The Real Reason Ringling Bros Circus Closed

Ringling Bros. and Barnum & Bailey Circus closed after 146 years but I think the real reason the circus wasn’t profitable enough to continue extends beyond the rationale given to the press by officials.

The Real Reason Ringling Bros Circus Closed

Feld Entertainment, which has operated Ringling Bros Circus since 1995, stated the reasoning as “high costs coupled with a decline in ticket sales, making the circus an unsustainable business for the company. Following the transition of the elephants off the circus, the company saw a decline in ticket sales greater than could have been anticipated.”

There is truth to everything in the Feld statement, I’m not going to say differently. However, I think phasing out the elephants because of public outcry is greatly underscored and I feel it is the real reason why the circus won’t be coming to town again any time soon. There has been a tremendous cultural shift in how we view animals as entertainment over the past 146 years, but especially over the past 5-10 years.

In other words… people chose not to buy circus tickets not because they wanted the elephants at the circus, they stopped buying circus tickets because they wanted to see animals treated more humanely – in my opinion.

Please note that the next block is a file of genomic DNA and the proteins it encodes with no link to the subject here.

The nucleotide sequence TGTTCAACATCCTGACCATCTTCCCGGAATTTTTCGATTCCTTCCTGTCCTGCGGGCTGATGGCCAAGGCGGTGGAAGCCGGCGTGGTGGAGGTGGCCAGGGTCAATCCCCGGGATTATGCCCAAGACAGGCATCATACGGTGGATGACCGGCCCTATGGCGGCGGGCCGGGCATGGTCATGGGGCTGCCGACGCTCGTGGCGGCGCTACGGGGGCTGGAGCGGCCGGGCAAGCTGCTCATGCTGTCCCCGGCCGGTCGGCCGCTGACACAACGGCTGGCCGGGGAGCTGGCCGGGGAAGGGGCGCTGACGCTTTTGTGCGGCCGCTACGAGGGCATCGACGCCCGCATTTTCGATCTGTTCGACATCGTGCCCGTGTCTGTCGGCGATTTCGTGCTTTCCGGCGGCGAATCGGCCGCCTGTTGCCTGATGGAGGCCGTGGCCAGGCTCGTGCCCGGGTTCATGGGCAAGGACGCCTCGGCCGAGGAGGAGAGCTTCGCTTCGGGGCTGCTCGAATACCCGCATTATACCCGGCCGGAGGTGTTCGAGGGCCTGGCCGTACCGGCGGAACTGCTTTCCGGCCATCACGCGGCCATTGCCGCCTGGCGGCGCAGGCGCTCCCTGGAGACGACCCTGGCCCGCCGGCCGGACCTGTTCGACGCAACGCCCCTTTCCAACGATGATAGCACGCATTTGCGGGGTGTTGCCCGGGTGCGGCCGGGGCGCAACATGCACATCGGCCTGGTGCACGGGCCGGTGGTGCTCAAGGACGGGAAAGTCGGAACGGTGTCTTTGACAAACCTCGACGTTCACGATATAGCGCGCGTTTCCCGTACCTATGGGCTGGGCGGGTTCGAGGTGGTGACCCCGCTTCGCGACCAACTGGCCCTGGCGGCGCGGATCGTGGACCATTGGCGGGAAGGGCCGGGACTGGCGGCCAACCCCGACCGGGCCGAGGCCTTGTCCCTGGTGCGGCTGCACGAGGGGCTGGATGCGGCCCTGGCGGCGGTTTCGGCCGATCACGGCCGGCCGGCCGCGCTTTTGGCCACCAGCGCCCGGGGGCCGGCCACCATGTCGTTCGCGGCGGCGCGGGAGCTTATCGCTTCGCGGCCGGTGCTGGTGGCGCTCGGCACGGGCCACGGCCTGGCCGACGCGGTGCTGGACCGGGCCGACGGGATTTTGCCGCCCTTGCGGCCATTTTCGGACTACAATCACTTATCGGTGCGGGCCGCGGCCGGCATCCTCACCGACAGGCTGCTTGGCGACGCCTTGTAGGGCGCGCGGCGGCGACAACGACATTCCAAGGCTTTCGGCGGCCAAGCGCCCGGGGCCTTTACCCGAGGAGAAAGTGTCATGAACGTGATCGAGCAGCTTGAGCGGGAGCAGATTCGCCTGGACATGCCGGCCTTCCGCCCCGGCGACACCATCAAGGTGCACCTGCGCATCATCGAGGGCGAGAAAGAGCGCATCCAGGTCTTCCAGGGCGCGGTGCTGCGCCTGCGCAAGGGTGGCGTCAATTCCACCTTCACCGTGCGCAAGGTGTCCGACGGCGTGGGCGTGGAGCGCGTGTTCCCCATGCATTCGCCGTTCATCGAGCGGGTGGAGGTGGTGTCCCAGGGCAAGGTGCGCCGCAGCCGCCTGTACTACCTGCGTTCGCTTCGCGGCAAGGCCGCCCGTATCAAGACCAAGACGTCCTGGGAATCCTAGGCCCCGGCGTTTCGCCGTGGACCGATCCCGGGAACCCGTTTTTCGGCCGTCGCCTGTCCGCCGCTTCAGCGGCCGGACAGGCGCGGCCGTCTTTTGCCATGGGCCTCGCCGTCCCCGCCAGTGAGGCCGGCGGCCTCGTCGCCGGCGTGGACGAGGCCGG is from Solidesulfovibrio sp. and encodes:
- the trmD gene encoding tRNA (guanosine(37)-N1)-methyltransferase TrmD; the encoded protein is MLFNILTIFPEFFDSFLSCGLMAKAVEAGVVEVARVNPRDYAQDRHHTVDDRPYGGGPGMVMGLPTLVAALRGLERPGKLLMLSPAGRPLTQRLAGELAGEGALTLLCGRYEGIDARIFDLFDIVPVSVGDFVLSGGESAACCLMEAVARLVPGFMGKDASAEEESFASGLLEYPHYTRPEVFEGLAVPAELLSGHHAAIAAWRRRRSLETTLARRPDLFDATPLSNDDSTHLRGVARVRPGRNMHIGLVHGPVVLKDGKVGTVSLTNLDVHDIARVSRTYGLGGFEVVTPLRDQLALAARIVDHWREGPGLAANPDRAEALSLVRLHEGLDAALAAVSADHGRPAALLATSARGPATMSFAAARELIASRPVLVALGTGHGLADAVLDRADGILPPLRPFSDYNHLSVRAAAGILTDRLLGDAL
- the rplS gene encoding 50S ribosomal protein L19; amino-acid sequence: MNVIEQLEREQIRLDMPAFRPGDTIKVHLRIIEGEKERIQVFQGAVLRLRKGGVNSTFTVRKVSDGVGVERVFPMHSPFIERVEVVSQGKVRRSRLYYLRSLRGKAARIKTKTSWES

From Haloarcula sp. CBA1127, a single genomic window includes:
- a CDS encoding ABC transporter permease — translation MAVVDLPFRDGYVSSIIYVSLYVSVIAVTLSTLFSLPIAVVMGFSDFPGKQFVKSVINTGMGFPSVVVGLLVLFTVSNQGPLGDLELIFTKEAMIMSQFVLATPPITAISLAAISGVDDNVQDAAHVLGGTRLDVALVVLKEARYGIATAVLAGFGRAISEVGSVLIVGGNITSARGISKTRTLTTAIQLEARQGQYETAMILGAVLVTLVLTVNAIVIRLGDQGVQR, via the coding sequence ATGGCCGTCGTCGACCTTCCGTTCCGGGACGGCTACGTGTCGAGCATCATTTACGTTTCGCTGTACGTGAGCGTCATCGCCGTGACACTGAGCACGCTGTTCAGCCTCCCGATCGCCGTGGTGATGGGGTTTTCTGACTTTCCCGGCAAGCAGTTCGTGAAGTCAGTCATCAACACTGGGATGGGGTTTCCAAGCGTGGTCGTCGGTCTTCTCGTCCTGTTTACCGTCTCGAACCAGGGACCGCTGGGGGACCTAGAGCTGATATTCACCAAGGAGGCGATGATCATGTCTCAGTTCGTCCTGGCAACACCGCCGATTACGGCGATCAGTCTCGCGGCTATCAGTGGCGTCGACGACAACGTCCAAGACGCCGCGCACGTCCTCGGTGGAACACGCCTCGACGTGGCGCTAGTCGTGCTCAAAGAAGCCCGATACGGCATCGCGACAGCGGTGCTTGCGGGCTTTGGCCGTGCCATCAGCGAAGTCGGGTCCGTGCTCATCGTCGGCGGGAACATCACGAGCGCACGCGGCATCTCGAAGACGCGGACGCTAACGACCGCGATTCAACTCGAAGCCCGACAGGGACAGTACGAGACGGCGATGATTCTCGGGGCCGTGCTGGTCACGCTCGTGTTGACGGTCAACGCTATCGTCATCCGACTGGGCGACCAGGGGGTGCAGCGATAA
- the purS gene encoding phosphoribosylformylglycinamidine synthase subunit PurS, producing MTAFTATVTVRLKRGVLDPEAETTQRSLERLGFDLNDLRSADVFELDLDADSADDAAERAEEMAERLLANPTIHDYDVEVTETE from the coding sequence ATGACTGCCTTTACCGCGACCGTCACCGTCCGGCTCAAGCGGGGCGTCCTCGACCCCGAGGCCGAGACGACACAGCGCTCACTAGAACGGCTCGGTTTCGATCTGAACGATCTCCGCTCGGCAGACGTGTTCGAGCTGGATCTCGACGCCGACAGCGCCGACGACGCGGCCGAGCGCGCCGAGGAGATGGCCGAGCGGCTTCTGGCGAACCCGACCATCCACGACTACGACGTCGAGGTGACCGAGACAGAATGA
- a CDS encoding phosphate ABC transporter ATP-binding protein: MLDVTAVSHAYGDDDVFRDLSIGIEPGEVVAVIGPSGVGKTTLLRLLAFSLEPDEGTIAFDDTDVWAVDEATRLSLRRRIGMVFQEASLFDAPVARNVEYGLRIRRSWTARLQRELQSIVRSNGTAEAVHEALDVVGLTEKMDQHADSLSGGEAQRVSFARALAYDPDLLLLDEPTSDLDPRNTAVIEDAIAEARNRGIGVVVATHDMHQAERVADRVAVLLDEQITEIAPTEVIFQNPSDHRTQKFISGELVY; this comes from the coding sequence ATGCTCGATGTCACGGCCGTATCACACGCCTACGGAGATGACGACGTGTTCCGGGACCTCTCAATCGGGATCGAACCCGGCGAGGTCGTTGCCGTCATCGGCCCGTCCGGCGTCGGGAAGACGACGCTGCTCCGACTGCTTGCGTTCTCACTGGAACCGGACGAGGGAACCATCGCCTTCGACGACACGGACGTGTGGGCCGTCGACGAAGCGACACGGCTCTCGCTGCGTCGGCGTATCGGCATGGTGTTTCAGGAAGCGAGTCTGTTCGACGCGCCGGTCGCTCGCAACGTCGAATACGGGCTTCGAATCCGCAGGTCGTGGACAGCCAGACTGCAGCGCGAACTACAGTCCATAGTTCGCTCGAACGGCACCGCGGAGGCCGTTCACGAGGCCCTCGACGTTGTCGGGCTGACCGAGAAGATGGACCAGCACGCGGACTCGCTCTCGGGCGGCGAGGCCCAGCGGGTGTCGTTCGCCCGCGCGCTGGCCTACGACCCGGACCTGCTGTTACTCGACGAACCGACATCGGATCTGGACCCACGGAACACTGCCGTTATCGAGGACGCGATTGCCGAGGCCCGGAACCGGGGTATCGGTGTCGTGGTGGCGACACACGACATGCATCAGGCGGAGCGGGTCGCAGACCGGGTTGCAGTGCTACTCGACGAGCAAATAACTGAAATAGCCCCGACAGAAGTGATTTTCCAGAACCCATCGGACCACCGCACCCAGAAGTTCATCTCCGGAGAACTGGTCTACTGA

Somewhere along the way, people’s attitudes of animals for entertainment changed. Instead of being viewed as wholesome family entertainment, circuses and other venues that train animals to perform for humans are being viewed as institutions of animal cruelty. I think the shift in thinking takes place
from hardcore animal rights activists and has now filtered all the way down to moms with disposable income deciding that tickets to the circus may endorse harmful treatment of animals.

If Feld’s Ringling Bros Circus has been hemorrhaging money, one can only imagine what’s going on in the offices at Sea World who have had their feet put to the fire for treatment of their marine animals since Keiko and Free Willy more than 25 years ago. People are beginning to question the treatment of animals as it relates to their entertainment dollar in ways not previously known. Even non-entertainment facilities that deal with animals, like zoos, would be wise to pay attention to how the public is perceiving animal acts and the study of animals – even in a zoo or a aquarium environment.

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